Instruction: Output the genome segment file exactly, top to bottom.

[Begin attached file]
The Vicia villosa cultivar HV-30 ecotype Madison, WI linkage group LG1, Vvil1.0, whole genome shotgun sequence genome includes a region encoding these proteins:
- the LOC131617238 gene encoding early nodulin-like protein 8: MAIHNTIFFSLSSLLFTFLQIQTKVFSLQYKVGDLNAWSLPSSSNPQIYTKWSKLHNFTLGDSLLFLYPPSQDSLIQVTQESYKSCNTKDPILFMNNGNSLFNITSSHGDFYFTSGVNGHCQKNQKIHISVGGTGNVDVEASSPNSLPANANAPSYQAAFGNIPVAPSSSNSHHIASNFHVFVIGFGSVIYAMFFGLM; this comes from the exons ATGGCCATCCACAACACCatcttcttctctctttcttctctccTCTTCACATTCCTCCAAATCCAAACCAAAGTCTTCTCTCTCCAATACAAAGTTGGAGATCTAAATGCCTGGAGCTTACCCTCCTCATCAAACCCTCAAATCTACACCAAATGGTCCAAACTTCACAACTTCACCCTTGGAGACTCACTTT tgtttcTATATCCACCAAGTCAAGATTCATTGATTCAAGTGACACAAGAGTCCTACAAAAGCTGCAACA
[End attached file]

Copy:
The Vicia villosa cultivar HV-30 ecotype Madison, WI linkage group LG1, Vvil1.0, whole genome shotgun sequence genome includes a region encoding these proteins:
- the LOC131617238 gene encoding early nodulin-like protein 8: MAIHNTIFFSLSSLLFTFLQIQTKVFSLQYKVGDLNAWSLPSSSNPQIYTKWSKLHNFTLGDSLLFLYPPSQDSLIQVTQESYKSCNTKDPILFMNNGNSLFNITSSHGDFYFTSGVNGHCQKNQKIHISVGGTGNVDVEASSPNSLPANANAPSYQAAFGNIPVAPSSSNSHHIASNFHVFVIGFGSVIYAMFFGLM; this comes from the exons ATGGCCATCCACAACACCatcttcttctctctttcttctctccTCTTCACATTCCTCCAAATCCAAACCAAAGTCTTCTCTCTCCAATACAAAGTTGGAGATCTAAATGCCTGGAGCTTACCCTCCTCATCAAACCCTCAAATCTACACCAAATGGTCCAAACTTCACAACTTCACCCTTGGAGACTCACTTT tgtttcTATATCCACCAAGTCAAGATTCATTGATTCAAGTGACACAAGAGTCCTACAAAAGCTGCAACA